University Regulation of Student Speech: In Search of a Unified Mode of Analysis

By Miller, Patrick | Michigan Law Review, May 2018 | Go to article overview

University Regulation of Student Speech: In Search of a Unified Mode of Analysis


Miller, Patrick, Michigan Law Review


INTRODUCTION

The year 2017 was a trying time for universities as increasingly hateful demonstrations spread across the country. In an effort to maintain a welcoming and inclusive environment on their campuses, many public universities and colleges employ restrictions on offensive speech.1 These restrictions include university speech codes and accompanying disciplinary actions. The chilling effects of such policies can have a profound effect on student speech, and many courts have invalidated campus speech codes under the First Amendment.2 Yet universities continue to develop, modify, and enforce such policies in order to remove speech deemed offensive from campus discourse.3

Judicial review of university regulation of offensive student speech is particularly complicated because of the varying modes of First Amendment analysis used by courts. While some courts have adopted a public forum analysis, others use only traditional categorical analysis, and still others use an education-specific approach. Recent scholarship has also highlighted a divergence in opinions about the constitutional boundaries of student speech regulation. While some scholars argue that universities may legally regulate a good deal of speech,4 others contend that the power of universities to regulate student speech is quite constrained,5 and still others are unable to come to a conclusion on what the law is with regard to harassing speech.6

This Note argues that many university policies regarding offensive and harassing speech unconstitutionally infringe on student speech7 and thus require careful judicial scrutiny. Such scrutiny is difficult, however, because of the conflict between the competing modes of analysis. In order to simplify and encourage searching judicial review of university speech policies, this Note argues that the Third Circuit's approach-which adapts the Supreme Court's education-specific speech cases8 to the university setting-should be adopted and modified to better reflect First Amendment values and provide clear guidance to judges, university administrators, and students. When courts are reviewing university regulation of student speech, the university action should be invalidated unless it is narrowly tailored to prohibit only exclusionary speech and to protect core moral and political speech. In practice, this means that in order to punish a student for speech, the school would need to show that the speech created a hostile environment or substantially deprived the target of the speech of access to opportunities and that it was not an expression of moral or political conviction.9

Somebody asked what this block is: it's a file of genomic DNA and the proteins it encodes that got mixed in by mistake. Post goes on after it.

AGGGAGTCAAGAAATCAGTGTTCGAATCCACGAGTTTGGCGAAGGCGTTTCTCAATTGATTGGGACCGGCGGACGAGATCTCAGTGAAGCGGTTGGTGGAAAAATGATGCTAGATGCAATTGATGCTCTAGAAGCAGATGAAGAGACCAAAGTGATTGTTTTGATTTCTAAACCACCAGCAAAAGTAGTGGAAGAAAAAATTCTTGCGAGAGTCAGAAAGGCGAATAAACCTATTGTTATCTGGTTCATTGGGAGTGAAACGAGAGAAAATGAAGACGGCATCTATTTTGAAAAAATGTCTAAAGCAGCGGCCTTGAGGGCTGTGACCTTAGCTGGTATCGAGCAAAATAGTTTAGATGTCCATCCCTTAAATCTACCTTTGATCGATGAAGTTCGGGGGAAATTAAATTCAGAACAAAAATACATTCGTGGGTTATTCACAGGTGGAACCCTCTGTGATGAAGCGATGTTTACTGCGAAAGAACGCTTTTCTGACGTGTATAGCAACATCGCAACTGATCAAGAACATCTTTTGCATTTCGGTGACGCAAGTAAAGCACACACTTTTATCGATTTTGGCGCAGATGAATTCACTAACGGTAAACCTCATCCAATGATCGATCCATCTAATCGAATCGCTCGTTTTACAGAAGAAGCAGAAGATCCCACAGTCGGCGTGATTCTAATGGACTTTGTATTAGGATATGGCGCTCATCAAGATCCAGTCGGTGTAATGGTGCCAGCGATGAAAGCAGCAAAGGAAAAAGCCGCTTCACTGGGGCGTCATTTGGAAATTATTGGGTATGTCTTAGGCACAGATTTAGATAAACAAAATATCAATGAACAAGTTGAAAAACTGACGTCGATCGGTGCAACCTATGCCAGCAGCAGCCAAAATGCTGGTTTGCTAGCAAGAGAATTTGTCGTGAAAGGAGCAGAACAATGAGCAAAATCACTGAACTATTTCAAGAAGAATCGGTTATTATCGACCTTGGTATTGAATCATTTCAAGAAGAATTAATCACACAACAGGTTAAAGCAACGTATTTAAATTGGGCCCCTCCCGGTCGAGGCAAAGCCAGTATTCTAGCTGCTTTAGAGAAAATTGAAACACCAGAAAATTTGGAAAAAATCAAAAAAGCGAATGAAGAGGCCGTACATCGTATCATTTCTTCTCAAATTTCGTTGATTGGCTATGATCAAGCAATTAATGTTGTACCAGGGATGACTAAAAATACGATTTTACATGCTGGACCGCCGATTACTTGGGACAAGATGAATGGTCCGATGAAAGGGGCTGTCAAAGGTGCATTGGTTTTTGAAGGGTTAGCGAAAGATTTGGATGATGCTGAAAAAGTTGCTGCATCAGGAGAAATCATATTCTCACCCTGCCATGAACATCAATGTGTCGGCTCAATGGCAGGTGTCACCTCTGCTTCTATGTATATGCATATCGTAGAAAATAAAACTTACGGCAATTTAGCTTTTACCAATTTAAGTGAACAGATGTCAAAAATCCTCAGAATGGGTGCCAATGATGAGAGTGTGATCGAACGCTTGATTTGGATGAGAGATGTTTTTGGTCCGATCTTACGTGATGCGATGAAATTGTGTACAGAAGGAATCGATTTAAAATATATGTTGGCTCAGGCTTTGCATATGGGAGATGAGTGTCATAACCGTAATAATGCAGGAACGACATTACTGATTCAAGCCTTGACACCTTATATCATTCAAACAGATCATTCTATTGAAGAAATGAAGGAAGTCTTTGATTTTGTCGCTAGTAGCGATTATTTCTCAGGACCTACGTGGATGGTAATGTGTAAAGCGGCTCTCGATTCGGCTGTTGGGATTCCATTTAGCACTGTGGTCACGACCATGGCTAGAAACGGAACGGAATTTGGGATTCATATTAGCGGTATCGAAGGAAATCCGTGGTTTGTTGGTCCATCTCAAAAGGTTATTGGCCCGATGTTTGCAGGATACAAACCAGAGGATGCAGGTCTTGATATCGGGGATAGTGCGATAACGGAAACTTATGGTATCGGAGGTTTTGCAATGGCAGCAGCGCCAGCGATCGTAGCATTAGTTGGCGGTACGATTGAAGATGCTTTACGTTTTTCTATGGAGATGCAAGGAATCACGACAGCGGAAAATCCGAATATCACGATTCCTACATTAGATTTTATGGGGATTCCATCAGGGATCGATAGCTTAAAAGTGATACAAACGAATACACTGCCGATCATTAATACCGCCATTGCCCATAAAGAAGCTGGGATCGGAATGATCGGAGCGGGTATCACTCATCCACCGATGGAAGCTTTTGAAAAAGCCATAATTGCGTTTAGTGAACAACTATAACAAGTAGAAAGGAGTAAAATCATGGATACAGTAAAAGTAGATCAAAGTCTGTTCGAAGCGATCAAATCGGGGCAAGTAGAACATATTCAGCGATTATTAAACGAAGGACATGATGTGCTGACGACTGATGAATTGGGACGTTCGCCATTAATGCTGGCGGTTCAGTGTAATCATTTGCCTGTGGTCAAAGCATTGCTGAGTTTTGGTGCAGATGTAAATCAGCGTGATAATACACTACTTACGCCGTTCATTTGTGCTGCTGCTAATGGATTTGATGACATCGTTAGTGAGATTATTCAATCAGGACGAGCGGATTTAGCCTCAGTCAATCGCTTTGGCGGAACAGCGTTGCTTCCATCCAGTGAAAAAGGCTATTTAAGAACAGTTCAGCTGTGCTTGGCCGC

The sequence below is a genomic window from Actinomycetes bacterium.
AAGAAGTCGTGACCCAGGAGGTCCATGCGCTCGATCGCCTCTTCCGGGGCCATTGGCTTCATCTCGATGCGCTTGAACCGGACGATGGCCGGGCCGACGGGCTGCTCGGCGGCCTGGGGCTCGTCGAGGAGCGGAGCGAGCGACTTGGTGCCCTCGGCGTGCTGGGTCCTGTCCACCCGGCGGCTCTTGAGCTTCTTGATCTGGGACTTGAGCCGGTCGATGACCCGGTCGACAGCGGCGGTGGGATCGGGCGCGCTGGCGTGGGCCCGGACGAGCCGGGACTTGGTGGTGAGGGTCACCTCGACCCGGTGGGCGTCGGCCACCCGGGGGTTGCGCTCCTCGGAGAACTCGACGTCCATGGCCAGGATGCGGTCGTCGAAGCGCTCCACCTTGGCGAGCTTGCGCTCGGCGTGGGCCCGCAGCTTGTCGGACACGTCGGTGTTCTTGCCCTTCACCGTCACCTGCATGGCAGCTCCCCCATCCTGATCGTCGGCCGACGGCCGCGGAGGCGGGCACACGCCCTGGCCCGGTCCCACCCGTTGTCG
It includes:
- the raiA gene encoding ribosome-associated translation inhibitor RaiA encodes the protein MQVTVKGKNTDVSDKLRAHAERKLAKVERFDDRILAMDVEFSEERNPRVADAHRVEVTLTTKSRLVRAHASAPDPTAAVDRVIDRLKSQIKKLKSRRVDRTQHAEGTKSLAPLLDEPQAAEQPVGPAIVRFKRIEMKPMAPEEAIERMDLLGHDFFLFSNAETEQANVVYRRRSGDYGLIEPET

Part I examines the current treatment of harassing and offensive speech on university campuses and concludes that judicial review is necessary because many universities are unconstitutionally restrictive in dealing with offensive speech. Part II evaluates the primary modes of analysis used by courts in evaluating university regulation of offensive student speech. Part III argues that the Third Circuit's approach best protects the First Amendment rights of students and suggests modifications to that approach to better protect speech.

I. HARASSING SPEECH AND THE UNIVERSITY

Speech is given a "transcendent value" in American society,10 and the "vigilant protection of constitutional freedoms is nowhere more vital than in the community of American schools."11 When speech rights are in tension with nonconstitutional interests, the First Amendment gives precedence to speech.12 In part, this precedence stems from the recognition that speech rights respect individual autonomy, promote the robust debate a democracy requires, and foster a tolerant society.13 Many of the ideas that Americans take for granted today were once considered dangerous and subversive and were targeted for censorship.14 The vigorous search for truth requires that all views, especially unpopular views, get a fair hearing.15 But to say that speech holds a revered place in American society is not to minimize the harm that may come from allowing some speech that is highly offensive to go unpunished. …

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